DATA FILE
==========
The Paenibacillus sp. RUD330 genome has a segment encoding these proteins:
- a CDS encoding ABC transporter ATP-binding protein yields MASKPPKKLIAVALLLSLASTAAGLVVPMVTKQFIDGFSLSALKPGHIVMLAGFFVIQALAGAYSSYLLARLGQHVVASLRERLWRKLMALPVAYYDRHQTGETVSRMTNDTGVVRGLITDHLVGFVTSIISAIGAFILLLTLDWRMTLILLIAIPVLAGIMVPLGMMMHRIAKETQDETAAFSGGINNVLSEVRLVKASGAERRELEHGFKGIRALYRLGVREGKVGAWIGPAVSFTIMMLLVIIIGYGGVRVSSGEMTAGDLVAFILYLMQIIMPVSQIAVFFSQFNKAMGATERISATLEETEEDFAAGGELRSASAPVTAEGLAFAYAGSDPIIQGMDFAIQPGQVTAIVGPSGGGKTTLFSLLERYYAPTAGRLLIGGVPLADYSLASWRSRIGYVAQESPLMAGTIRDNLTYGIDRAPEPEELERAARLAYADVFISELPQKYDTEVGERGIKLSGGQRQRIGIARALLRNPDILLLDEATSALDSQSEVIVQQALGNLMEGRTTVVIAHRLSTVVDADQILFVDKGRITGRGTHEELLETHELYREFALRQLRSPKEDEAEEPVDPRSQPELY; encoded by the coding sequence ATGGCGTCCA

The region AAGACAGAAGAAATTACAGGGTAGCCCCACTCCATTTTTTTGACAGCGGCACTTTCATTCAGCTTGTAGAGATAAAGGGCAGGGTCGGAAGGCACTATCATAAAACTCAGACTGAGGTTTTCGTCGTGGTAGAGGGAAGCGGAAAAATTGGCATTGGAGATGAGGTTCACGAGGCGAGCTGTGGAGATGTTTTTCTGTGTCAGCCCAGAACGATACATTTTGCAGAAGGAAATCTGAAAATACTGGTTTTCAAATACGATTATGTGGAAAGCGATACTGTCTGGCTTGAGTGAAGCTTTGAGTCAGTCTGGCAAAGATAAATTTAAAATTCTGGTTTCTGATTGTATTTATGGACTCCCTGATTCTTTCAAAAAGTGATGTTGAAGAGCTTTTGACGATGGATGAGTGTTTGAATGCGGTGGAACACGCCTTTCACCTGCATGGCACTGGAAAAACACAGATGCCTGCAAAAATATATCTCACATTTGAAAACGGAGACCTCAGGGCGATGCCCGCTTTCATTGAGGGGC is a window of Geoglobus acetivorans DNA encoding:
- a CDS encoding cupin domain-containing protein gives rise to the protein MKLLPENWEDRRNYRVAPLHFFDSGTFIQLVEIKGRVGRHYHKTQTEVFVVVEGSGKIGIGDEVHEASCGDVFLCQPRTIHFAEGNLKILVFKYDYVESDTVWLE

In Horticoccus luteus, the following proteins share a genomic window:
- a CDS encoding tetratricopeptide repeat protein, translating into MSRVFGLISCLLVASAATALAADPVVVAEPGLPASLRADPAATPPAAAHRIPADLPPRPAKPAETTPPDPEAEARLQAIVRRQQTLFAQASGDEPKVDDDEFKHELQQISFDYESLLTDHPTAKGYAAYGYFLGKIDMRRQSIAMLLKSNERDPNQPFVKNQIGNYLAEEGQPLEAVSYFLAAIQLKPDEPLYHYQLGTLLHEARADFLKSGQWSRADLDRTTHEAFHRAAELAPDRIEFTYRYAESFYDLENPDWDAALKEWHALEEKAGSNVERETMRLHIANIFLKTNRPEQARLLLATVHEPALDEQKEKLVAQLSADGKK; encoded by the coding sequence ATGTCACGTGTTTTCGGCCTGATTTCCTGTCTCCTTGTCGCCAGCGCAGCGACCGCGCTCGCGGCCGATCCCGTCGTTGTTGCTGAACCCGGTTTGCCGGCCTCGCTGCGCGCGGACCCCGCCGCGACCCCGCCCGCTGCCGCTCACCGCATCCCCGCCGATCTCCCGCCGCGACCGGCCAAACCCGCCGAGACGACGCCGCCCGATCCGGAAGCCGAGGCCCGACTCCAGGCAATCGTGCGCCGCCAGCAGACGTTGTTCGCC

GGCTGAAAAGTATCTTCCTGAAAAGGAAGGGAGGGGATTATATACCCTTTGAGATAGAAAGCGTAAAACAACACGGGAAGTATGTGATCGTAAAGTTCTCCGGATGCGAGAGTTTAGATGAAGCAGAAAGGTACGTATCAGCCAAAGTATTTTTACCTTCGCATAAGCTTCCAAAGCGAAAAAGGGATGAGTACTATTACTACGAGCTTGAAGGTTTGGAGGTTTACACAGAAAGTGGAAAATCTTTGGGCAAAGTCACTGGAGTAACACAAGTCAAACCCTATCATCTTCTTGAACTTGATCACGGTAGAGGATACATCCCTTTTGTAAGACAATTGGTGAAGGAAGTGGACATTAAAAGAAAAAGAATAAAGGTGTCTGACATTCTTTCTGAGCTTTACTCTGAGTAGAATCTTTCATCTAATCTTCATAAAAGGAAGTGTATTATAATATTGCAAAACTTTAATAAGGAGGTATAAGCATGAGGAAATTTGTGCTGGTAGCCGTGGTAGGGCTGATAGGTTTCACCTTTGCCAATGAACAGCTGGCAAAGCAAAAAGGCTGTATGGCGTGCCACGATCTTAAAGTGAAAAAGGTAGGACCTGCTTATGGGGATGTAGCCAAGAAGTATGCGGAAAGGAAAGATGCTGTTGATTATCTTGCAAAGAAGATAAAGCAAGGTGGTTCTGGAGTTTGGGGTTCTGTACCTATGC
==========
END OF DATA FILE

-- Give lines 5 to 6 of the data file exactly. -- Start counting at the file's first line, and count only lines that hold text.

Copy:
In Horticoccus luteus, the following proteins share a genomic window:
- a CDS encoding tetratricopeptide repeat protein, translating into MSRVFGLISCLLVASAATALAADPVVVAEPGLPASLRADPAATPPAAAHRIPADLPPRPAKPAETTPPDPEAEARLQAIVRRQQTLFAQASGDEPKVDDDEFKHELQQISFDYESLLTDHPTAKGYAAYGYFLGKIDMRRQSIAMLLKSNERDPNQPFVKNQIGNYLAEEGQPLEAVSYFLAAIQLKPDEPLYHYQLGTLLHEARADFLKSGQWSRADLDRTTHEAFHRAAELAPDRIEFTYRYAESFYDLENPDWDAALKEWHALEEKAGSNVERETMRLHIANIFLKTNRPEQARLLLATVHEPALDEQKEKLVAQLSADGKK; encoded by the coding sequence ATGTCACGTGTTTTCGGCCTGATTTCCTGTCTCCTTGTCGCCAGCGCAGCGACCGCGCTCGCGGCCGATCCCGTCGTTGTTGCTGAACCCGGTTTGCCGGCCTCGCTGCGCGCGGACCCCGCCGCGACCCCGCCCGCTGCCGCTCACCGCATCCCCGCCGATCTCCCGCCGCGACCGGCCAAACCCGCCGAGACGACGCCGCCCGATCCGGAAGCCGAGGCCCGACTCCAGGCAATCGTGCGCCGCCAGCAGACGTTGTTCGCC